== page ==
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Media Analyses





CBS Quickly Corrects Itself on Shooter Story, But Not on Israel


Note: This piece first ran in The Algemeiner on September 17, 2013.
 
CBS News and its competitor NBC News made a horrible mistake when they falsely identified Chief Navy Petty Officer Rollie Chance as the suspect in the mass murder that took place yesterday at the Naval Yard in Washington, D.C.

CBS and NBC, through their negligence, made Petty Officer Chance a target of hostility and opprobrium.

CBS and NBC, along with many other news organizations,made a similar mistake thatdamaged Richard Jewell's reputation almost beyond repair when they falsely reported that he was behind the bombing attack at the 1996 Olympics.

The process of rehabilitating Jewell's name began in 1997, when the news outlets paid him substantial sums in out-of-court settlements for their mistake.

Eventually, Jewell's name was cleared altogether when Eric Rudolph pleaded guilty to the bombing in 2005.

CBS News and NBC did the right thing by retracting their story about Petty Officer Chance. Not only did they retract the story, they did so quickly, very soon after their initial false reports.

They laudably followed the advice that Jeff Fager, chairman of CBS News, gave to students at the Walter Cronkite School of Journalism and Mass Communication at Arizona State University in 2012.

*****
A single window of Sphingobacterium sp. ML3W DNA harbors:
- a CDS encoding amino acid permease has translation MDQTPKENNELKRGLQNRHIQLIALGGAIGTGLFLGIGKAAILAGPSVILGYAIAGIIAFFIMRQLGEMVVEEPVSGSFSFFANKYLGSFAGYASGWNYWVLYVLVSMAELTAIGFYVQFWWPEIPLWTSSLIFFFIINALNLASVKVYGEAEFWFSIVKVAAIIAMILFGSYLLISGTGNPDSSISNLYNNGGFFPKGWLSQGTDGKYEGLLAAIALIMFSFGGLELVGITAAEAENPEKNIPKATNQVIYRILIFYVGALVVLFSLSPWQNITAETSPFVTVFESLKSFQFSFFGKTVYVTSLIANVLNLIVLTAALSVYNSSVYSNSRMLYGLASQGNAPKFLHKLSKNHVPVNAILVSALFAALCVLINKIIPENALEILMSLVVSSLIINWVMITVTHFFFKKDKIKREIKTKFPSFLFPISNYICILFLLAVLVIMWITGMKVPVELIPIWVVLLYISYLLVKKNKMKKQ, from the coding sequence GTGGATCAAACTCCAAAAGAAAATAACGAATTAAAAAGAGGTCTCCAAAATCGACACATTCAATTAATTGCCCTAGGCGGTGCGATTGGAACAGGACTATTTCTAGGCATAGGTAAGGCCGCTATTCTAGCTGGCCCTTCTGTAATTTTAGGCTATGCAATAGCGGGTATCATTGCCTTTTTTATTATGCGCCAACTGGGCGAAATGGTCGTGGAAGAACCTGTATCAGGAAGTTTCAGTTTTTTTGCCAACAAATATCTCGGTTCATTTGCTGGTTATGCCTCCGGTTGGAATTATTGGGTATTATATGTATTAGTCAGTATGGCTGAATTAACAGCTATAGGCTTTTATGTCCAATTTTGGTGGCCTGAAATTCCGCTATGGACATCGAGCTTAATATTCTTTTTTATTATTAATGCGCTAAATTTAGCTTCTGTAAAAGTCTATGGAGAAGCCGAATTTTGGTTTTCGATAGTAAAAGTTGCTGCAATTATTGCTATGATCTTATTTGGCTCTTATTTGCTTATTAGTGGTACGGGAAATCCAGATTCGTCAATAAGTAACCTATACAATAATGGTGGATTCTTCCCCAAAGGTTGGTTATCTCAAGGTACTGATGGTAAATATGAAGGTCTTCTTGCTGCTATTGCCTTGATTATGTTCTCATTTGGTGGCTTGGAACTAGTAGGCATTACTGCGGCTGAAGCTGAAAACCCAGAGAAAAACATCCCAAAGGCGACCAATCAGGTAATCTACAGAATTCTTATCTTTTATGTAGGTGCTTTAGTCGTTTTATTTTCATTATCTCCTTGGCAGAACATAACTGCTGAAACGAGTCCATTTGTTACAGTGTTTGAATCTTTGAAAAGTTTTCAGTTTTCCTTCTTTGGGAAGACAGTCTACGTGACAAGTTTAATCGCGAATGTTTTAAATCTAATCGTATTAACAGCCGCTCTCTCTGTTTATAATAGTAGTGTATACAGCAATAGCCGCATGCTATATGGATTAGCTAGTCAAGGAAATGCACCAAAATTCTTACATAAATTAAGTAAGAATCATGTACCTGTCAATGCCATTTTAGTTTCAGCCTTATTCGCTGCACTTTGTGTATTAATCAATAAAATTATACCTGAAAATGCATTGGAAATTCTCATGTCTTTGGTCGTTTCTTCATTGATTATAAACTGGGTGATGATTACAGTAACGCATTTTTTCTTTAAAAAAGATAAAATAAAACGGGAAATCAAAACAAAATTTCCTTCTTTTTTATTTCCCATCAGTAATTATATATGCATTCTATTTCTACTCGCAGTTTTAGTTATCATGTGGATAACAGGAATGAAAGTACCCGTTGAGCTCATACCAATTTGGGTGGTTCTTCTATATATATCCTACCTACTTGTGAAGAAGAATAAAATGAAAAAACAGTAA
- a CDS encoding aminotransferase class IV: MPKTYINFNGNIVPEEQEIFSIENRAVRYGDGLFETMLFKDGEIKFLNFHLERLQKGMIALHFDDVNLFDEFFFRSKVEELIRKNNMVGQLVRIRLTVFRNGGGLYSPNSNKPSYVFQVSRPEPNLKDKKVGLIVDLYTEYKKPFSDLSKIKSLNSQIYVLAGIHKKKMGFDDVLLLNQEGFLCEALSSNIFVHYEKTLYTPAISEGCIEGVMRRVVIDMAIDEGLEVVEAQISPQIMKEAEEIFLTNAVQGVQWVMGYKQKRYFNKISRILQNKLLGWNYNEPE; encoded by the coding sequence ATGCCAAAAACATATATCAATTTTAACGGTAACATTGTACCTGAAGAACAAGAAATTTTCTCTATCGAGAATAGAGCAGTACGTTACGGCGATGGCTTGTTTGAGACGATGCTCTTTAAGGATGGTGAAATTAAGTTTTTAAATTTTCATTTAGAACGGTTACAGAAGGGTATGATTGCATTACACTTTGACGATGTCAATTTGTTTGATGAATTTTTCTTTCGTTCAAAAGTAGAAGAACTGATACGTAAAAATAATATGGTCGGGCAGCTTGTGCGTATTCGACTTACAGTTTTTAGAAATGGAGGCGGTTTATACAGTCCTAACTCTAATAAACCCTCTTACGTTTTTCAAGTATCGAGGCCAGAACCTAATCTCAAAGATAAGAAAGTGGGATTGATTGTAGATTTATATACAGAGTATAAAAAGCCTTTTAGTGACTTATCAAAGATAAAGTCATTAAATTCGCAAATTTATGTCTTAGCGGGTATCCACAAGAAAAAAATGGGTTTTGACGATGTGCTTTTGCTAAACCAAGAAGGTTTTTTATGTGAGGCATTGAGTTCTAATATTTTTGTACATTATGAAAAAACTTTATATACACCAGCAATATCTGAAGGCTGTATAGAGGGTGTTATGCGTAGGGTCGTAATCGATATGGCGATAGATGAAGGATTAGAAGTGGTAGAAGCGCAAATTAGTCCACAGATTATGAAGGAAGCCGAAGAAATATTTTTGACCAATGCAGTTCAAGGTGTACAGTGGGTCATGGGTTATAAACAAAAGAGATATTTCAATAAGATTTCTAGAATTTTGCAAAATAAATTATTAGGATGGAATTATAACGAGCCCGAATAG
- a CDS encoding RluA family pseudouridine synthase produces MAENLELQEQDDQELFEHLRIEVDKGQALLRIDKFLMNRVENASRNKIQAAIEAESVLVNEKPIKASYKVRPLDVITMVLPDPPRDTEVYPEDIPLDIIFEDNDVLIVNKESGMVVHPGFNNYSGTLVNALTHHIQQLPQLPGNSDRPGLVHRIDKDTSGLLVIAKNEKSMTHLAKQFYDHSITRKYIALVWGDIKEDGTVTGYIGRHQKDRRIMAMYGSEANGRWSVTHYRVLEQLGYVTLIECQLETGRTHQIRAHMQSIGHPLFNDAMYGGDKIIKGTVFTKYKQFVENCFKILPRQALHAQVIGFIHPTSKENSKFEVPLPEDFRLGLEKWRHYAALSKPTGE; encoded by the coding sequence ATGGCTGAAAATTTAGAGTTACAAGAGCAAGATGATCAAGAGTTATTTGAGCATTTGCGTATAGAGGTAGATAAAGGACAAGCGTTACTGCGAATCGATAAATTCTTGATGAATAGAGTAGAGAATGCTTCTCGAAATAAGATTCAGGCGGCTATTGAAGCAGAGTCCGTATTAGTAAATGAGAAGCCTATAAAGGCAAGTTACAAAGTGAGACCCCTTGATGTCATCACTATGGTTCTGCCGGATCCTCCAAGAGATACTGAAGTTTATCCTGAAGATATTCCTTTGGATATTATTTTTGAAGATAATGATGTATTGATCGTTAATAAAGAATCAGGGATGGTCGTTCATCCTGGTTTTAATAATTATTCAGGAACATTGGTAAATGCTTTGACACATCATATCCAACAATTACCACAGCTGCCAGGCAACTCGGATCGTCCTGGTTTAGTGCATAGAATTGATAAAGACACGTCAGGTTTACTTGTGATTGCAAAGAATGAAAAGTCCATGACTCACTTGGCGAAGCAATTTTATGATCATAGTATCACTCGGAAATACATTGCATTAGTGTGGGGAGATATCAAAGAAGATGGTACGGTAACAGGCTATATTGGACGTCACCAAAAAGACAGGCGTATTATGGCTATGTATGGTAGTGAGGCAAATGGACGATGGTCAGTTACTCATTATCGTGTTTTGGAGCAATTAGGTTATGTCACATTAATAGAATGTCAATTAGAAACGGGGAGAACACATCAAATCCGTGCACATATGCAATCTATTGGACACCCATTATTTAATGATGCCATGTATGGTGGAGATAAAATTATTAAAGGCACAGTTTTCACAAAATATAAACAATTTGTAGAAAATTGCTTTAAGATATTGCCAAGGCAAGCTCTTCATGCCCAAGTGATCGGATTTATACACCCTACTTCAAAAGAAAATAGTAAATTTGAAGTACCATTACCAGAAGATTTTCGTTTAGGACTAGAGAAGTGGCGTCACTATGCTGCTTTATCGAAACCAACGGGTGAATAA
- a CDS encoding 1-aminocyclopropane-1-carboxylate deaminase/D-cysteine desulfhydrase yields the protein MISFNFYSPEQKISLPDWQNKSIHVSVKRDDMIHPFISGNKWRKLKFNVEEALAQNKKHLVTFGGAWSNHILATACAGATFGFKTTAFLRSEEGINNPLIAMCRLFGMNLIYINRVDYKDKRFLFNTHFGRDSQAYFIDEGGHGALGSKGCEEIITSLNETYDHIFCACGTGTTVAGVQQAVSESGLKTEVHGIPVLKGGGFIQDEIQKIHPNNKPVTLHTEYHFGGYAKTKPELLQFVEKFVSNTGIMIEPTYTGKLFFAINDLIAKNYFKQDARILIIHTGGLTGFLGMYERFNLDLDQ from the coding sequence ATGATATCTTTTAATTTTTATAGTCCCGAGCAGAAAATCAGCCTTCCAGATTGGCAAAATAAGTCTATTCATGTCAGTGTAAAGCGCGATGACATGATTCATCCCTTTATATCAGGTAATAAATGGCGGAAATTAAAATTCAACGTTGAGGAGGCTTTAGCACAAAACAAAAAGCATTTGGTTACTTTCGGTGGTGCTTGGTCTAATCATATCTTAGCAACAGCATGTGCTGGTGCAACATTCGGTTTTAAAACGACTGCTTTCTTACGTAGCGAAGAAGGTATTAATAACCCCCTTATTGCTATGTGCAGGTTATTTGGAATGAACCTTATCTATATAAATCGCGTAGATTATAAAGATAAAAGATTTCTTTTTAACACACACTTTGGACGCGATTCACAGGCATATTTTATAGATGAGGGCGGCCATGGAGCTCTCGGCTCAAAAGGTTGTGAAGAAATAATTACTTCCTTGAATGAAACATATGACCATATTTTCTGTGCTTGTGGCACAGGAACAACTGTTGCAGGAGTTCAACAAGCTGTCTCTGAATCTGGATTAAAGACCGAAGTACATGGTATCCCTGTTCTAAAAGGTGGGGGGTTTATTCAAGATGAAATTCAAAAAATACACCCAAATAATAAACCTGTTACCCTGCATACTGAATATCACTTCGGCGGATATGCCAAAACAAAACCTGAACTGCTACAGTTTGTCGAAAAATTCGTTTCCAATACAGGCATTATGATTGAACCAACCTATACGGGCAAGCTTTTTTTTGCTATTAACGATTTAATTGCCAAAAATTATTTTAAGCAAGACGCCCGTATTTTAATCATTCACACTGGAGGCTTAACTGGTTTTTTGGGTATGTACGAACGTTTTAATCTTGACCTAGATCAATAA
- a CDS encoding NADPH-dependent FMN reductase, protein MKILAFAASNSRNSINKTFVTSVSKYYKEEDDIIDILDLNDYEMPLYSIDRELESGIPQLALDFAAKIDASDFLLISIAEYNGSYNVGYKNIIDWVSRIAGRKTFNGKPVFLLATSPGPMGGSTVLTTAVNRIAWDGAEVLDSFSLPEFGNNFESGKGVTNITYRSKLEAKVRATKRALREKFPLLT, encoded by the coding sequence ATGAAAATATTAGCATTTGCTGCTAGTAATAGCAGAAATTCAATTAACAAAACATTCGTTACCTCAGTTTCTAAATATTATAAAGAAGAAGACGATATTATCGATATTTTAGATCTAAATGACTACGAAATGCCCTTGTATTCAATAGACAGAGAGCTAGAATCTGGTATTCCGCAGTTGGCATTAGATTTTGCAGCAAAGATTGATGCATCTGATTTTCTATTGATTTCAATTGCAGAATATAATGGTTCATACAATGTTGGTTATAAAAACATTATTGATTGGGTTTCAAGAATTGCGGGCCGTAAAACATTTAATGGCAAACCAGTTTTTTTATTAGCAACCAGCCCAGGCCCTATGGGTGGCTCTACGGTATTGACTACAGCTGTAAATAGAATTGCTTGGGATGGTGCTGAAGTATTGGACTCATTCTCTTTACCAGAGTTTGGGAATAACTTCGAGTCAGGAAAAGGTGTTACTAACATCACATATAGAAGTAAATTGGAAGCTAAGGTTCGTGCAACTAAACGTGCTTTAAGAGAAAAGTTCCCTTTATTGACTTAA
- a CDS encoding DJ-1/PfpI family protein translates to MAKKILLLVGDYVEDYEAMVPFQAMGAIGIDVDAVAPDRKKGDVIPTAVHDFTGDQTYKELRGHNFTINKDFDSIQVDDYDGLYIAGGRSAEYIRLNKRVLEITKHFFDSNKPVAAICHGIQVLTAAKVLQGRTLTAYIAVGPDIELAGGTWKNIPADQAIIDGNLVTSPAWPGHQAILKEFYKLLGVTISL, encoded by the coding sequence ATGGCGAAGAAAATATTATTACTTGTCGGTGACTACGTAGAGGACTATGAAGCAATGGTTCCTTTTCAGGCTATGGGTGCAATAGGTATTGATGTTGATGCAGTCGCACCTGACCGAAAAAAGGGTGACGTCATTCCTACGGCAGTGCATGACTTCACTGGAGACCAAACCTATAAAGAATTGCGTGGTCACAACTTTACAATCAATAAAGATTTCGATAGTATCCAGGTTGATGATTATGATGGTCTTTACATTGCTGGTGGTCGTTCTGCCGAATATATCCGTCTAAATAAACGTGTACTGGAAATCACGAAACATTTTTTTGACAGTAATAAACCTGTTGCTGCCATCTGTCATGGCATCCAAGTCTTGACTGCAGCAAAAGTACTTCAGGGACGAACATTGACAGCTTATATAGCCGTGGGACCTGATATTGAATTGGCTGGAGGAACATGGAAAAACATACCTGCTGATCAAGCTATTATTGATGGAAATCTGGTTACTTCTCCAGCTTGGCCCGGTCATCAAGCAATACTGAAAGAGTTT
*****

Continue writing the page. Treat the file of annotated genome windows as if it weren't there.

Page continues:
“When you do make a mistake, boy oh boy, own up to it,” he said. “Go out of your way to own up to it because we all make mistakes.”

But CBS News has not moved quickly in correcting the mistakes it made when “60 Minutes” broadcast an error-laden report about Christians in the Holy Land. The report, which aired in April 2012, falsely stated, among other things, that the Israeli security barrier completely surrounds Bethlehem.

Jeff Fager himself repeated the factual misstatement the following year when speaking to his fellow congregants at St. Mark's Episcopal Church in New Canaan, Connecticut. “Bethlehem is surrounded by a wall,” he said. Wrong.

Despite repeated efforts to prompt “60 Minutes” and Fager to correct the mistake, it still stands. In fact, the erroneous segment remains on the network's website, where it promotes Viagra and another drug that treats rheumatoid arthritis and severe plaque psoriasis.

So what's the deal? Why does CBS News correct its mistake regarding Rollie Chance so quickly (the same day even!) but hasn't corrected its errors regarding Christians in the Holy Land more than a year later?

One reasonable explanation is that the threat of having to pay damages to Rollie Chance, similar to the way that news outlets had to pay to Richard Jewell, gave the people at CBS News the incentive they needed.

In other words, it's about the money at CBS News, not the ethics. Or maybe there's something more nefarious at work.

Either way, good to know.


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